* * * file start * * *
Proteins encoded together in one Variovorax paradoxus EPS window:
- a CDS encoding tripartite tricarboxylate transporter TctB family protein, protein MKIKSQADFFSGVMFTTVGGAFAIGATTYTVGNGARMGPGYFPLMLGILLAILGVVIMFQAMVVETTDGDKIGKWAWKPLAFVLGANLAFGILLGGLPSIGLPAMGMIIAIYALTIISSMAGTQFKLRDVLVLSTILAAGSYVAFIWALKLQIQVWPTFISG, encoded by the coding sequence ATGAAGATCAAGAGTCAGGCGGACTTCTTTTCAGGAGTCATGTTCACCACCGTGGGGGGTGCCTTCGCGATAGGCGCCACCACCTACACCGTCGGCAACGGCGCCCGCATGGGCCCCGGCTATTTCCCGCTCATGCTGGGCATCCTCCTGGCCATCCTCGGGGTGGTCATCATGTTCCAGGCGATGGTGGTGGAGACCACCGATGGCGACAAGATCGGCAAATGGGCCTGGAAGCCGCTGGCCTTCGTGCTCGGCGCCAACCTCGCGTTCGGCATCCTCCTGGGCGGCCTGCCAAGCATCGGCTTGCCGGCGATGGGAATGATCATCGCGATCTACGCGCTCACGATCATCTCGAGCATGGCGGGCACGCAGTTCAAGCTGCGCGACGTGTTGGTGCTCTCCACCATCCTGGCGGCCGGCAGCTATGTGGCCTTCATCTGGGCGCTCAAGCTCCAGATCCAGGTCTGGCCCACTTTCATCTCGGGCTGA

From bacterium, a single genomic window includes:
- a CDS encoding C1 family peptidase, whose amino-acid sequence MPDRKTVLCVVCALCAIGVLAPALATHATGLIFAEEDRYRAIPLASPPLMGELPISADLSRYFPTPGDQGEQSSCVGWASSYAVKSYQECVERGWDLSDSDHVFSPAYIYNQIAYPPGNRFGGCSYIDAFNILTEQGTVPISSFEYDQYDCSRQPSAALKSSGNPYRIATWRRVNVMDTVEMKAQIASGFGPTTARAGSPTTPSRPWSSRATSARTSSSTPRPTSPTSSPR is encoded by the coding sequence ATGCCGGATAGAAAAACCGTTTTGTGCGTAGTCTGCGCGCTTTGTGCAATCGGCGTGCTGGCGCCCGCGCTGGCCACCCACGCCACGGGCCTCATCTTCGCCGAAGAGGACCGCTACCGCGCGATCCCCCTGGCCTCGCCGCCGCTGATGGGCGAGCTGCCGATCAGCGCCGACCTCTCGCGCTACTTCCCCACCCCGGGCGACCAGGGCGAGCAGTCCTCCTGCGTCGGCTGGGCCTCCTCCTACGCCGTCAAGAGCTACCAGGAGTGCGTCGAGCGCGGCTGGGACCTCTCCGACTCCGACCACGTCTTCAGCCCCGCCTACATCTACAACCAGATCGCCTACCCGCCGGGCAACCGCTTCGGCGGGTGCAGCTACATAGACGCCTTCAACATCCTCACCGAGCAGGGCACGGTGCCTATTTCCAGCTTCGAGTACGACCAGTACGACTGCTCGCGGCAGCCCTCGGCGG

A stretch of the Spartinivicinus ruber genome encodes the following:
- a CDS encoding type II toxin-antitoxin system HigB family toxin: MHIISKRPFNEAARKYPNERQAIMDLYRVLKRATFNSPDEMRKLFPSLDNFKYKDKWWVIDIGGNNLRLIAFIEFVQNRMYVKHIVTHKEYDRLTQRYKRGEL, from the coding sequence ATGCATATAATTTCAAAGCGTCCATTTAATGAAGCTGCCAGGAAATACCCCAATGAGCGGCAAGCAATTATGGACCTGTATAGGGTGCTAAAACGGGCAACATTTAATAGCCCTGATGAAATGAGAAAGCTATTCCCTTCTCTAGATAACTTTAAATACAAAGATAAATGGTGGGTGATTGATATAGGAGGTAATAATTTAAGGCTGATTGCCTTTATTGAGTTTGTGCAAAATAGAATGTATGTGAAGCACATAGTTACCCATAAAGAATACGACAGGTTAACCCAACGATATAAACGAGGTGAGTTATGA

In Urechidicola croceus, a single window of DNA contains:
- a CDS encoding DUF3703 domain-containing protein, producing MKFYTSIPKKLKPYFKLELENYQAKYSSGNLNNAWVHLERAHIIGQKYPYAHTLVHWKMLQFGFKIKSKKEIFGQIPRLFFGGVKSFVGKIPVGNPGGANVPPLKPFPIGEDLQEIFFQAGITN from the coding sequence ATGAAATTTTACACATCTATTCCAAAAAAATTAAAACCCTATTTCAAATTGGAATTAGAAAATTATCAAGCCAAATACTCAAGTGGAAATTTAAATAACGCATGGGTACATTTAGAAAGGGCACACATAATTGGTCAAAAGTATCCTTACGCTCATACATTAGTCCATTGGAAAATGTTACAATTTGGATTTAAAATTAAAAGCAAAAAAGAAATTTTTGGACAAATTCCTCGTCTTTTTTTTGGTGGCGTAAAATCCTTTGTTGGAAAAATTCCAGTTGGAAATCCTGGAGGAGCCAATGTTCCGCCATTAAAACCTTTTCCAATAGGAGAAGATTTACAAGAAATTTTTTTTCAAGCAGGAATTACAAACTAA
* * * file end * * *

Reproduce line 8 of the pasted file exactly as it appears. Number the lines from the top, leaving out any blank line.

- a CDS encoding DUF3703 domain-containing protein, producing MKFYTSIPKKLKPYFKLELENYQAKYSSGNLNNAWVHLERAHIIGQKYPYAHTLVHWKMLQFGFKIKSKKEIFGQIPRLFFGGVKSFVGKIPVGNPGGANVPPLKPFPIGEDLQEIFFQAGITN from the coding sequence ATGAAATTTTACACATCTATTCCAAAAAAATTAAAACCCTATTTCAAATTGGAATTAGAAAATTATCAAGCCAAATACTCAAGTGGAAATTTAAATAACGCATGGGTACATTTAGAAAGGGCACACATAATTGGTCAAAAGTATCCTTACGCTCATACATTAGTCCATTGGAAAATGTTACAATTTGGATTTAAAATTAAAAGCAAAAAAGAAATTTTTGGACAAATTCCTCGTCTTTTTTTTGGTGGCGTAAAATCCTTTGTTGGAAAAATTCCAGTTGGAAATCCTGGAGGAGCCAATGTTCCGCCATTAAAACCTTTTCCAATAGGAGAAGATTTACAAGAAATTTTTTTTCAAGCAGGAATTACAAACTAA